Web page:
He was referring to an impromptu pre-Academy Awards Polaroid session in the Presidential Suite of the Beverly Hills Four Seasons while Harvey and his friends were getting dressed for his Bugsy nomination. Stella, then six, snapped some shots of Jerry Keitel, Harvey's older brother, in a towel, and Victor Argo and others in shirts, ties, socks and underpants, but no trousers. Harvey insists everyone was "just horsing around, nobody was drunk or indecent - these guys are like my daughter's extended family," but Judge Elaine Slobod, the custody jurist who'd ultimately ruled against him, had found the incident showed "poor judgement". Likewise, a recorded phone message, left by Stella on Bracco's answering machine while Stella was with Keitel, said: "Hi, Mom - this is a joke ... don't get upset. Dad taught me: 'You bitch, you fucking bastard.' Bye, Mom. You fucking bastard, fuck you ... bye-bye."

"It was a joke, for fuck's sake! When I was little, older guys in the neighbourhood would give me quarters to say curse words," Keitel had explained.

But the judge had "misinterpreted", just as she and the court-appointed guardian and "everyone else" had misunderstood when Keitel told the writer Nick Tosches in 1993: "When my daughter has a problem, how will she cope with it? That is my focus, to discuss ideas with her, to discuss divinity with her, to discuss hell with her, and I mean hell in whatever form it might rear its head, in fucking or coking, [in] books or [in] ignorance ... Hell has many heads, and it's such a slight step from here to descending into that hell ..."

Based on Keitel's "frankness", the court-appointed guardian had recommended that Stella remain with her mother because "clearly, [this man] has no limits ..."

In Family Court, Judge Slobod had "misconstrued" a story Keitel told about prodding Stella to go down a dark hallway she was afraid of, and had "tied it up" with his having questioned her "obsessively" about Olmos and Bracco, to the point of tears. After months of this, Stella had "voiced suicidal ideation", in the court's infelicitous phrase, and had developed "juvenile rheumatoid arthritis", a stress-based disease in children. The court had had to restrict Keitel's conversations to make him stop.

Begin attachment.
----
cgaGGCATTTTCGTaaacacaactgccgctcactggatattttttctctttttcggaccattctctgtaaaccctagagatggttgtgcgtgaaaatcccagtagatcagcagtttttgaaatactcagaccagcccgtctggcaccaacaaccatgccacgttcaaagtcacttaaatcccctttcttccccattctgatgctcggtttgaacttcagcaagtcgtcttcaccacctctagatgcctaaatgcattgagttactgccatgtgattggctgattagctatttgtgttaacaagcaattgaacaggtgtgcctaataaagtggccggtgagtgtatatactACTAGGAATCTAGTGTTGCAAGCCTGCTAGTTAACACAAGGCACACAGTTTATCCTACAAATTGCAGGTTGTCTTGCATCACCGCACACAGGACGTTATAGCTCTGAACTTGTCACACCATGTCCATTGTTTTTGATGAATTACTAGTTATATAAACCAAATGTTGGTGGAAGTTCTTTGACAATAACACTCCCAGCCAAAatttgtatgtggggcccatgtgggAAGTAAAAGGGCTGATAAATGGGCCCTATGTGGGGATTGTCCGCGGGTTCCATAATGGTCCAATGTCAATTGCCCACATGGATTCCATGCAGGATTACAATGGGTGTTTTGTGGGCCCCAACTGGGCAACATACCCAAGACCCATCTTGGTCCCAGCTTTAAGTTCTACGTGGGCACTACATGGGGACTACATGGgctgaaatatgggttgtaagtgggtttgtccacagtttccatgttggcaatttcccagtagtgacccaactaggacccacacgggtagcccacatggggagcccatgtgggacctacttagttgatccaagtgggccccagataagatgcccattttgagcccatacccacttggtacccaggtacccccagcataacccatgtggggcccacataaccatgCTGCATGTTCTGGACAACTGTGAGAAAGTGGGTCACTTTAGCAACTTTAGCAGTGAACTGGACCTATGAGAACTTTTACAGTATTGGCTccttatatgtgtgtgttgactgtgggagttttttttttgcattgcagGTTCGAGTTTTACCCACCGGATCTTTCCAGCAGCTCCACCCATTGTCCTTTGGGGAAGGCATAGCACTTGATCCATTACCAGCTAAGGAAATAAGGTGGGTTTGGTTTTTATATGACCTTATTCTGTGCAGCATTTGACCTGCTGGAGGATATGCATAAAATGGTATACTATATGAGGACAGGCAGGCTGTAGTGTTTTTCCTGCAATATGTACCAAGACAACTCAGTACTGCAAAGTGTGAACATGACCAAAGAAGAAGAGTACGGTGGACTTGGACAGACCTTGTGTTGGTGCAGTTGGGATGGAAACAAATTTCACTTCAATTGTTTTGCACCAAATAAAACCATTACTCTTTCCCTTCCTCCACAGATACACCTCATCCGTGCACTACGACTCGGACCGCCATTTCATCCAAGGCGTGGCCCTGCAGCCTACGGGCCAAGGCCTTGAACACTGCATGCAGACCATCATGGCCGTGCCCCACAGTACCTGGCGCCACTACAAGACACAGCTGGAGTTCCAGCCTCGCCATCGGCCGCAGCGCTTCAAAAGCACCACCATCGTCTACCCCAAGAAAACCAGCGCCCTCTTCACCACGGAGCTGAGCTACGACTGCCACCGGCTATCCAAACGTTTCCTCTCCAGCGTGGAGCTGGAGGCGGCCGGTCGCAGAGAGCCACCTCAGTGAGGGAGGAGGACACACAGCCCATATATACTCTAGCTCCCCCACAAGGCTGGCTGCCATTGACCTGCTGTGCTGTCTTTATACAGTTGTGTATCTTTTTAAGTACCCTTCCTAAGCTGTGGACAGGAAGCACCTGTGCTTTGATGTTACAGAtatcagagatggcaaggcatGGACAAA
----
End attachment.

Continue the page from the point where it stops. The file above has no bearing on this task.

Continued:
KEITEL'S DRESSERS and make-up people had abruptly besieged him in his trailer at 24th Street and Eighth Avenue that November day, and by the time they'd finished and he was driving towards 25th Street, where he would act a farewell scene with Mira Sorvino, he'd withdrawn perceptibly.

"Harvey, is anything wrong? Am I, like, messing up your concentration?"

He'd flashed me a sidelong look: "I just hope I'm gonna come out the good guy in this story."

"Well," I joked, "you never know. Do you think, for argument's sake, that there might be a chance that Olmos didn't do anything? Or that even if he did, he still might not be a serial molester? I mean, there's no pattern ..."

"I knew it!" he exploded. "I shoulda got [the famed New York columnist] Jimmy Breslin! He'd have the balls ..."

"Harvey!" yelled an assistant director. "We need you!"

Keitel had stopped, his chin jutting, his shoulders hunched: "What if the kid [RG] is lying," he said angrily. "He's still a prick! He still paid a young girl a bribe!" His expression had twisted in frustration. His brown eyes were very unhappy, like those of a man who'd long ago recognised something relentless in himself but couldn't do anything about it.

Copyright John Lombardi, 1998. A version of this article appeared in 'New York' magazine.